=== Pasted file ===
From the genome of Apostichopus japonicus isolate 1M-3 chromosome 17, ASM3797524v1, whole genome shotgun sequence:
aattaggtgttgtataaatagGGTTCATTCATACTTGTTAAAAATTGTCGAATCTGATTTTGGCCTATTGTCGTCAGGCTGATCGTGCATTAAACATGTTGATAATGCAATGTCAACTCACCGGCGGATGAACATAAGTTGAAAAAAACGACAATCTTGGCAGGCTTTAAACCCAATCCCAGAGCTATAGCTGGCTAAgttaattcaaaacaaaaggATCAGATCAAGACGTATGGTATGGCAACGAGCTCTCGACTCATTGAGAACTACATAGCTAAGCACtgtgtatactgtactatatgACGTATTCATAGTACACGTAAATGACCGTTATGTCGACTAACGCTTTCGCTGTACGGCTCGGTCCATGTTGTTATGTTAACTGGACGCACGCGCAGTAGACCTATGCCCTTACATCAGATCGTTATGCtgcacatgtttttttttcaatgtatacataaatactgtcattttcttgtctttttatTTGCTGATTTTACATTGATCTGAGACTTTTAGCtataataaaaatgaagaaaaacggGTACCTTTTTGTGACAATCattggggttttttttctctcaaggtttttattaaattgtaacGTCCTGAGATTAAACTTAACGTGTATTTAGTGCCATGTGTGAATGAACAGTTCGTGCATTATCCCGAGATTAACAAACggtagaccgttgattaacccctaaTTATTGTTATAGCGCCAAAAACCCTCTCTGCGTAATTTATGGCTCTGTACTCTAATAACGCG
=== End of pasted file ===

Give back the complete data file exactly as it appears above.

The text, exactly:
From the genome of Apostichopus japonicus isolate 1M-3 chromosome 17, ASM3797524v1, whole genome shotgun sequence:
aattaggtgttgtataaatagGGTTCATTCATACTTGTTAAAAATTGTCGAATCTGATTTTGGCCTATTGTCGTCAGGCTGATCGTGCATTAAACATGTTGATAATGCAATGTCAACTCACCGGCGGATGAACATAAGTTGAAAAAAACGACAATCTTGGCAGGCTTTAAACCCAATCCCAGAGCTATAGCTGGCTAAgttaattcaaaacaaaaggATCAGATCAAGACGTATGGTATGGCAACGAGCTCTCGACTCATTGAGAACTACATAGCTAAGCACtgtgtatactgtactatatgACGTATTCATAGTACACGTAAATGACCGTTATGTCGACTAACGCTTTCGCTGTACGGCTCGGTCCATGTTGTTATGTTAACTGGACGCACGCGCAGTAGACCTATGCCCTTACATCAGATCGTTATGCtgcacatgtttttttttcaatgtatacataaatactgtcattttcttgtctttttatTTGCTGATTTTACATTGATCTGAGACTTTTAGCtataataaaaatgaagaaaaacggGTACCTTTTTGTGACAATCattggggttttttttctctcaaggtttttattaaattgtaacGTCCTGAGATTAAACTTAACGTGTATTTAGTGCCATGTGTGAATGAACAGTTCGTGCATTATCCCGAGATTAACAAACggtagaccgttgattaacccctaaTTATTGTTATAGCGCCAAAAACCCTCTCTGCGTAATTTATGGCTCTGTACTCTAATAACGCG